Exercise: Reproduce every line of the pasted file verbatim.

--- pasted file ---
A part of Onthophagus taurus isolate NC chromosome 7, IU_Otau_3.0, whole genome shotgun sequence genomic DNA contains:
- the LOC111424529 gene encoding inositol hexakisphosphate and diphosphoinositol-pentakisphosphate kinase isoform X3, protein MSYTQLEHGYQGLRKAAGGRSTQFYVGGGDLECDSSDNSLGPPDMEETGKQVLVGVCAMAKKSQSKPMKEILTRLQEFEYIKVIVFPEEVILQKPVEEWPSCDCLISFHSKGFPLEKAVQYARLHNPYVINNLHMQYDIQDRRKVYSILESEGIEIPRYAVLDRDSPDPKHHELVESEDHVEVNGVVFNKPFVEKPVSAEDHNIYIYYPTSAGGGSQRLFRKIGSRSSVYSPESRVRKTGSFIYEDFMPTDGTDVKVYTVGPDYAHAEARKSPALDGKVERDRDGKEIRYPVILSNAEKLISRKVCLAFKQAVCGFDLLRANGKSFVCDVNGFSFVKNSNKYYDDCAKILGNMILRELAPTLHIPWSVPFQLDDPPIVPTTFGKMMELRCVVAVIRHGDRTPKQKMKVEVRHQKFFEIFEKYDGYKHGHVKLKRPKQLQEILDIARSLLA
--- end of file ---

A part of Onthophagus taurus isolate NC chromosome 7, IU_Otau_3.0, whole genome shotgun sequence genomic DNA contains:
- the LOC111424529 gene encoding inositol hexakisphosphate and diphosphoinositol-pentakisphosphate kinase isoform X3, protein MSYTQLEHGYQGLRKAAGGRSTQFYVGGGDLECDSSDNSLGPPDMEETGKQVLVGVCAMAKKSQSKPMKEILTRLQEFEYIKVIVFPEEVILQKPVEEWPSCDCLISFHSKGFPLEKAVQYARLHNPYVINNLHMQYDIQDRRKVYSILESEGIEIPRYAVLDRDSPDPKHHELVESEDHVEVNGVVFNKPFVEKPVSAEDHNIYIYYPTSAGGGSQRLFRKIGSRSSVYSPESRVRKTGSFIYEDFMPTDGTDVKVYTVGPDYAHAEARKSPALDGKVERDRDGKEIRYPVILSNAEKLISRKVCLAFKQAVCGFDLLRANGKSFVCDVNGFSFVKNSNKYYDDCAKILGNMILRELAPTLHIPWSVPFQLDDPPIVPTTFGKMMELRCVVAVIRHGDRTPKQKMKVEVRHQKFFEIFEKYDGYKHGHVKLKRPKQLQEILDIARSLLA